According
to Marc Rosenberg, Here are eleven benefits of e
-
learning:



Lower costs for learning



Enhanced business responsiveness



Consistent or customized messages, depending on the situation



Content is more timely and dependable



Learning is 24/7



Little user "ramp
up" time



Employs a universal platform



Builds community



Scalability



Leverages the corporate investment in the Web



Provides and increasingly valuable customer service



The question is no longer
whether

organizations will implement online learning, but
whether
they will do it
well
. An effective e
-
learning strategy must be more than the technology itself or
the content it carries. It must also focus on critical success factors that include building a learning
culture, marshaling true leadership support, d
eploying a nurturing business model, and sustaining
the change throughout the organization

Snapshot of Annotated Bibliographies

Academic research regarding web
-
based training is still in its infancy. A great deal of
research remains to be conducted and va
lidated, as this is a new area of research. Predominately
most of the research reviewed for the annotated bibliographies suggests that web
-
based training
is an effective teaching tool especially in academic settings. One study reported a shift in both
te
achers’ and students’ roles in computer
-
based environments (Rico Garcia, 2000). The study

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said students, who typically were passive learners in a traditional lecture
-
based environment,
became active learners in a computer
-
based environment (Rico Garcia, 2
000). The study also
documented teachers’ shifting roles from being the primary sources of information in a lecture
format to becoming more of a facilitator in a computer
-
based environment (Rico Garcia, 2000).

A good deal of the academic research indica
tes that web
-
based training has a positive
effect on students’ attitudes, performance levels, and overall perceptions of computers. On the
whole, the web is seen as an excellent delivery mechanism for both synchronous and
asynchronous learning environment
s. Web
-
based learning offers individuals flexibility,
convenience, and customization. However, web
-
based training is not without its downfalls. It
can be expensive and time
-
consuming to implement. It also must accommodate the various
learning styles (i
.e. visual learners versus auditory learners, etc).

In order to integrate Web
-
based instruction into one’s curriculum, author Lan identified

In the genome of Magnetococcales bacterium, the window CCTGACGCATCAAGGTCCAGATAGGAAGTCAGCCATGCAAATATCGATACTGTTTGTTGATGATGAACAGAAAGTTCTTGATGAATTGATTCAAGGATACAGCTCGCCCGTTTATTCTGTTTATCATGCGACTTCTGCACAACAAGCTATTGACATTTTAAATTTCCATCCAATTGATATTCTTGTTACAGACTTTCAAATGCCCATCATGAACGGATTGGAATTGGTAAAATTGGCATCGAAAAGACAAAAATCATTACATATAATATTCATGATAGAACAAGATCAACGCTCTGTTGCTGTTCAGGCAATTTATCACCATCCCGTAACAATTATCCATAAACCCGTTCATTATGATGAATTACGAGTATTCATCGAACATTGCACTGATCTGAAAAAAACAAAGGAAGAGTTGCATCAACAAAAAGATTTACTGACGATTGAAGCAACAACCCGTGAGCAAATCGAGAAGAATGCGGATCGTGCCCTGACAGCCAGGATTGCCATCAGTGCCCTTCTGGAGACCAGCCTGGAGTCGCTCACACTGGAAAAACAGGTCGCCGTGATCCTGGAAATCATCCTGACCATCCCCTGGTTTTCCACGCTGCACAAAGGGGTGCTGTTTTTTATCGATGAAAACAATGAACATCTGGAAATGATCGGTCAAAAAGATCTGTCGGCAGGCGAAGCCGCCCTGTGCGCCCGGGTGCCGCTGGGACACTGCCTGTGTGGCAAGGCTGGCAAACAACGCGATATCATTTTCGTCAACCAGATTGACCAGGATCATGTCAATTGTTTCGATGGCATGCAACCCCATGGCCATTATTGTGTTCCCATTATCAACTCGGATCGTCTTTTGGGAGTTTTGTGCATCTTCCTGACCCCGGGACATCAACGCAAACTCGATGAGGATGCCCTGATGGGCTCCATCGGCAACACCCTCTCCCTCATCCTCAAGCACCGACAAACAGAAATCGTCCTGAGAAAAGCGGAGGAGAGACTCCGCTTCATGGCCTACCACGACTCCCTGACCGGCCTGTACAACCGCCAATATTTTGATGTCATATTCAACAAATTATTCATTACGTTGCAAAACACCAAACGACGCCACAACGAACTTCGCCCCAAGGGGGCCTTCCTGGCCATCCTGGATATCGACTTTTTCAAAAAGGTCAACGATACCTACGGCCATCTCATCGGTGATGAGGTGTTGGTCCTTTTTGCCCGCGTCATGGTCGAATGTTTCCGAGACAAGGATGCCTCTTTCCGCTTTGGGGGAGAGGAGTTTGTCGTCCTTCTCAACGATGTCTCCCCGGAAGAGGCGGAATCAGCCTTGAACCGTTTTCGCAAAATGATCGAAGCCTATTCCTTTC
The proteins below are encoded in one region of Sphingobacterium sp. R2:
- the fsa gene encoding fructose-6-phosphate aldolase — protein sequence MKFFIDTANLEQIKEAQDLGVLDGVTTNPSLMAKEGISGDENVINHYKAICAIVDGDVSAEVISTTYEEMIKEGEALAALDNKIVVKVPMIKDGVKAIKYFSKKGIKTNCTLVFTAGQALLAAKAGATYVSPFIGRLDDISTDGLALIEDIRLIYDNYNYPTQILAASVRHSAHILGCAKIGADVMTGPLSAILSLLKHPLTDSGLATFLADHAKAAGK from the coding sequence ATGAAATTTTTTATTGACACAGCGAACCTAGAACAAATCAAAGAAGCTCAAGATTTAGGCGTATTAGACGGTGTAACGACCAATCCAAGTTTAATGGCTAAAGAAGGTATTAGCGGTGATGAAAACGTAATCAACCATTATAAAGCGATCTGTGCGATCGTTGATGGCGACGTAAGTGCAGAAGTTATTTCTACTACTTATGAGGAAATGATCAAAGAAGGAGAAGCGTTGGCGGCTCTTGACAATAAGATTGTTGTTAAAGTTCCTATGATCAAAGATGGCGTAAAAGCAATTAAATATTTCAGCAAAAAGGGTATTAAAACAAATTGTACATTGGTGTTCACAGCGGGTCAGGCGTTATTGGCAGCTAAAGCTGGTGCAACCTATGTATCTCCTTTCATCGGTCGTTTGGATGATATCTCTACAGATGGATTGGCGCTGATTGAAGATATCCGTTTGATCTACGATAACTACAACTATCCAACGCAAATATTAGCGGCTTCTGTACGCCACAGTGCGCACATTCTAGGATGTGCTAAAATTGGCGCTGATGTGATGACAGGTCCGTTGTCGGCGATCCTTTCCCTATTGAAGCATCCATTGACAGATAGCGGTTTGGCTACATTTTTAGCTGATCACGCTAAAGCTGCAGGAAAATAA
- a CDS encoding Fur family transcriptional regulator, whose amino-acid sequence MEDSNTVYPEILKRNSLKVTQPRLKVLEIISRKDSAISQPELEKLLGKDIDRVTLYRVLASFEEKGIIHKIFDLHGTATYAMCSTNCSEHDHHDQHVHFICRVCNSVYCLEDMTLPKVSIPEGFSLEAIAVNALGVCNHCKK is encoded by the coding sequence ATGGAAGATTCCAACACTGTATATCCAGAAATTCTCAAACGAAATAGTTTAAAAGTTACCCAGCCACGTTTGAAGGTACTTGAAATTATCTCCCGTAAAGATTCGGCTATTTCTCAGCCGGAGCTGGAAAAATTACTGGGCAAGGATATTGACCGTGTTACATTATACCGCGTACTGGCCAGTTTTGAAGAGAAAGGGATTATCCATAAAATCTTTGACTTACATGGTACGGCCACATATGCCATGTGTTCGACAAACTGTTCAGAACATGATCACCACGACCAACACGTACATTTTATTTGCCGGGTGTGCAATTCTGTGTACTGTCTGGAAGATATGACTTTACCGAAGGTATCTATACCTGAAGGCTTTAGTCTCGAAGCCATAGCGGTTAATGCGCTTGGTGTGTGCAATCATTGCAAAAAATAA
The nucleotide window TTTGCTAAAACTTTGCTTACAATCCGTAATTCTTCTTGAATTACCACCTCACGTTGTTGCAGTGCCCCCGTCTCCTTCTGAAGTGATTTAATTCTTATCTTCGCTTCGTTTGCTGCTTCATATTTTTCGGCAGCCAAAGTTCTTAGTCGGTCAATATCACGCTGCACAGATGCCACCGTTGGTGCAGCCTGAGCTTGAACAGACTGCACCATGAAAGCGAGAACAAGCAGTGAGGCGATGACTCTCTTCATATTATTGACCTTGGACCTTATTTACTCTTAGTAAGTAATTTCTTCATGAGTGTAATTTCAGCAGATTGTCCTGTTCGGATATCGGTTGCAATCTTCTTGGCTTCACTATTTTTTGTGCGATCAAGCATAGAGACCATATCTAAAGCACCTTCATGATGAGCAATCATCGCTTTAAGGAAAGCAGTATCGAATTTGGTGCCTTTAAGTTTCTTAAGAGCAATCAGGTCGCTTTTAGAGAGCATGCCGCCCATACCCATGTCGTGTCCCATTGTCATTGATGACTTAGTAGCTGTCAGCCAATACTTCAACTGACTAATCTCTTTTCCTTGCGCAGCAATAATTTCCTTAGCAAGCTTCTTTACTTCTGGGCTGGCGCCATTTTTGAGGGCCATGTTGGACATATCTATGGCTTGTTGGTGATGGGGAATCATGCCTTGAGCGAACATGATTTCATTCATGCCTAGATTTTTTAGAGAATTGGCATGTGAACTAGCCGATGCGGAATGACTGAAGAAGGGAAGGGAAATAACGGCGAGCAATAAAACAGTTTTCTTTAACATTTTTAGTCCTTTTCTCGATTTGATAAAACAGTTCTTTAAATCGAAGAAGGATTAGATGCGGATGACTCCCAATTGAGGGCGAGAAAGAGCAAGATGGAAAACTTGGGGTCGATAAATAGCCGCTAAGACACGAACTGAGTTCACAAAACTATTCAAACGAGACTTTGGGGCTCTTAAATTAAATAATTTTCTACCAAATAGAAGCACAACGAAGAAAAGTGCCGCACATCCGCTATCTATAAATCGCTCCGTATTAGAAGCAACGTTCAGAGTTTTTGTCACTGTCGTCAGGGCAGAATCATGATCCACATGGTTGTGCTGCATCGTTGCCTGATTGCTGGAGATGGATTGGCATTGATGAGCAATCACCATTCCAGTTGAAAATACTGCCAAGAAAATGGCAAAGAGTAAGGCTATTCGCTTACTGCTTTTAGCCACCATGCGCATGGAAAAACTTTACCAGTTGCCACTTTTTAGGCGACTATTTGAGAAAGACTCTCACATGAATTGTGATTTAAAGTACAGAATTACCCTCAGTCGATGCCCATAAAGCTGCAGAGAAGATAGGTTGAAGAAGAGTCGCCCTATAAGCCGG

several key components necessary for its successful implementation. These consist of having:
(1) an adequate tec
hnology infrastructure, (2) a clear vision and goals that are supported by its
members, (3) effective incentives such as carrots to encourage participation, (4) a culture that is
supportive and motivating, and (5) sufficient knowledge and skills to impleme
nt the technology
(“Web
-
Based Instruction for Education Faculty: A Needs Assessment,” 2001).

Further perspectives regarding web
-
based training were found in additional literature
reviews. It is undisputed that there is a growing need and interest in incorp
orating Web
-
based
training to the traditional classroom training setting. There does not exist any literature
advocating and supporting that Web
-
based training should substitute the traditional classroom

12

environment. On the contrary, many literature revi
ews are contending that a combination of both
Web
-
based training and classroom training will have the most effective training effects.

Due to the many advantages as discussed below, one will have a better understanding
about this emerging trend in the Tr
aining and Development area. In order to provide a more
thorough spectrum on Web
-
based training, concerns and suggestions about Web
-
based training,
including how to conduct and implement a better Web
-
based training program, are also
discussed.

However,
one needs to be cautious on the validity and reliability of the findings cited on
the articles. The articles often cited statistics from previous research studies, but it was not clear
how much time the author spent in analyzing the collected data before
publishing that
information. For example, one article stated that individuals only retained five percent of what
they have learned in the traditional classroom setting. However, it was not clear on how many
subjects (people) were sampled, what were the i
ndependent and dependent variables, and/or how
the data was collected. Another article stated that a study has shown 30


50 % of the distance
learners do not complete their online courses. Yet, the given data (30


50%) covered a broad
range, which infe
rred an uncertainty in the reported data. Therefore, how should a reader rely on